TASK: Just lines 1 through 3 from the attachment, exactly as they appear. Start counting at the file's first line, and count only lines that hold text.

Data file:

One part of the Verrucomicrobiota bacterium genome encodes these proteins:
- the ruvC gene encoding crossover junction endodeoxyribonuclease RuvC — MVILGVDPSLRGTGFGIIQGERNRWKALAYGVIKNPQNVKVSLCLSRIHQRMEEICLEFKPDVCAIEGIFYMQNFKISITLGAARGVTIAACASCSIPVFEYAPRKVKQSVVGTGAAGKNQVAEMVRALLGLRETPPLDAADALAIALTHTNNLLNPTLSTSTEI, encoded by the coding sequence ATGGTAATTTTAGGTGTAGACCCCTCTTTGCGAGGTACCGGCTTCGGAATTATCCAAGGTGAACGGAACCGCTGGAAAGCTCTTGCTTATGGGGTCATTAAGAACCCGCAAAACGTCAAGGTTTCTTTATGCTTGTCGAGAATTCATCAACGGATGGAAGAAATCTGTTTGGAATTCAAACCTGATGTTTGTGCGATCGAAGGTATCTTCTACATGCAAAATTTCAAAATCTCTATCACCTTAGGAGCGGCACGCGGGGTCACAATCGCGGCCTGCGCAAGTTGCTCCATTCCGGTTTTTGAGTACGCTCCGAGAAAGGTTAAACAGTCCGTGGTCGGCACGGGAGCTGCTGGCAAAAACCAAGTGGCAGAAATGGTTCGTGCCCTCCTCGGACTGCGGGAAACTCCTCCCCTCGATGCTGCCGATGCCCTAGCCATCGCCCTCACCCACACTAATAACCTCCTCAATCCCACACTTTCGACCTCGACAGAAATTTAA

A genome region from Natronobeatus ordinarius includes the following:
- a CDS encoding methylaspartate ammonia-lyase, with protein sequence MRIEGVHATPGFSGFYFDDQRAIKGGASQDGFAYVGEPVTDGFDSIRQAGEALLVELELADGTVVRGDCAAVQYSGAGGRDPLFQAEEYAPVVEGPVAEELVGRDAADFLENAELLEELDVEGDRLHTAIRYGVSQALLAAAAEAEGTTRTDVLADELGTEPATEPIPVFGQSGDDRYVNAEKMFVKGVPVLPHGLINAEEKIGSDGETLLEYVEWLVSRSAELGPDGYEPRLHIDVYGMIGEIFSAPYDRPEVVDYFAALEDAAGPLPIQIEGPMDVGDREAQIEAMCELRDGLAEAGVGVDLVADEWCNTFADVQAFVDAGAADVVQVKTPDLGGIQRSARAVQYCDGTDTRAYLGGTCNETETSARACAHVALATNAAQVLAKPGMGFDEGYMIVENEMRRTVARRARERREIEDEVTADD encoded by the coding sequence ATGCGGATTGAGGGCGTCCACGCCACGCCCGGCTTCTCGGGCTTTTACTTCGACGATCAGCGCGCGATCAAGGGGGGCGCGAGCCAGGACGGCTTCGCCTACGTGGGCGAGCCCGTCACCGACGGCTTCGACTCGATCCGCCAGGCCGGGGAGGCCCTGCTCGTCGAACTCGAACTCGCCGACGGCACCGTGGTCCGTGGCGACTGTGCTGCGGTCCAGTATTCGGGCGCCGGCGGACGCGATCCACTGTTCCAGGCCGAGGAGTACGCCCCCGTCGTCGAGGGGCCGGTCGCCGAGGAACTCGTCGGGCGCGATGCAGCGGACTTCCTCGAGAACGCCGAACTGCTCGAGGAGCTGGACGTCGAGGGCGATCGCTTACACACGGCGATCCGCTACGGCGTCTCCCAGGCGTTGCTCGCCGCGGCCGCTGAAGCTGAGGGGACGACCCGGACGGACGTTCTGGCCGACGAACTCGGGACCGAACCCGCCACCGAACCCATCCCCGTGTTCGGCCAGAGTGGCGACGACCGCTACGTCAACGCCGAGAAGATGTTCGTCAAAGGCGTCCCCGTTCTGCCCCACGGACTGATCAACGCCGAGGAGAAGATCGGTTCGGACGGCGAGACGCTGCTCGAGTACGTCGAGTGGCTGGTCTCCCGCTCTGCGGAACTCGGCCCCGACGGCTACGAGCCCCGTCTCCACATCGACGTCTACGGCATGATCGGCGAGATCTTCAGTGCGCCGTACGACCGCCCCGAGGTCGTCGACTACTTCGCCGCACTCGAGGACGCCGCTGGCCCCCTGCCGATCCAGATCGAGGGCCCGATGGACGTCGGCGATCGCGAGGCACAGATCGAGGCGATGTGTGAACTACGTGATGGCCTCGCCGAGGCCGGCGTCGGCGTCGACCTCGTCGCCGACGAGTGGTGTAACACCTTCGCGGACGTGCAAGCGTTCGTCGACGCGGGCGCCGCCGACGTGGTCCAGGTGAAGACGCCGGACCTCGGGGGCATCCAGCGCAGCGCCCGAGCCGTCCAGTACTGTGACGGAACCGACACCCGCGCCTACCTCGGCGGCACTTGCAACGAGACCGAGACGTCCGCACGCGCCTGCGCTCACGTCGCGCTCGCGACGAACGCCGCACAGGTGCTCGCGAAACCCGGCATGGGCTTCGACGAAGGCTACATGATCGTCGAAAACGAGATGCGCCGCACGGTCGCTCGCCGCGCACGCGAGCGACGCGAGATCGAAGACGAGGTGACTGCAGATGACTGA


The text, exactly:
One part of the Verrucomicrobiota bacterium genome encodes these proteins:
- the ruvC gene encoding crossover junction endodeoxyribonuclease RuvC — MVILGVDPSLRGTGFGIIQGERNRWKALAYGVIKNPQNVKVSLCLSRIHQRMEEICLEFKPDVCAIEGIFYMQNFKISITLGAARGVTIAACASCSIPVFEYAPRKVKQSVVGTGAAGKNQVAEMVRALLGLRETPPLDAADALAIALTHTNNLLNPTLSTSTEI, encoded by the coding sequence ATGGTAATTTTAGGTGTAGACCCCTCTTTGCGAGGTACCGGCTTCGGAATTATCCAAGGTGAACGGAACCGCTGGAAAGCTCTTGCTTATGGGGTCATTAAGAACCCGCAAAACGTCAAGGTTTCTTTATGCTTGTCGAGAATTCATCAACGGATGGAAGAAATCTGTTTGGAATTCAAACCTGATGTTTGTGCGATCGAAGGTATCTTCTACATGCAAAATTTCAAAATCTCTATCACCTTAGGAGCGGCACGCGGGGTCACAATCGCGGCCTGCGCAAGTTGCTCCATTCCGGTTTTTGAGTACGCTCCGAGAAAGGTTAAACAGTCCGTGGTCGGCACGGGAGCTGCTGGCAAAAACCAAGTGGCAGAAATGGTTCGTGCCCTCCTCGGACTGCGGGAAACTCCTCCCCTCGATGCTGCCGATGCCCTAGCCATCGCCCTCACCCACACTAATAACCTCCTCAATCCCACACTTTCGACCTCGACAGAAATTTAA

A genome region from Natronobeatus ordinarius includes the following: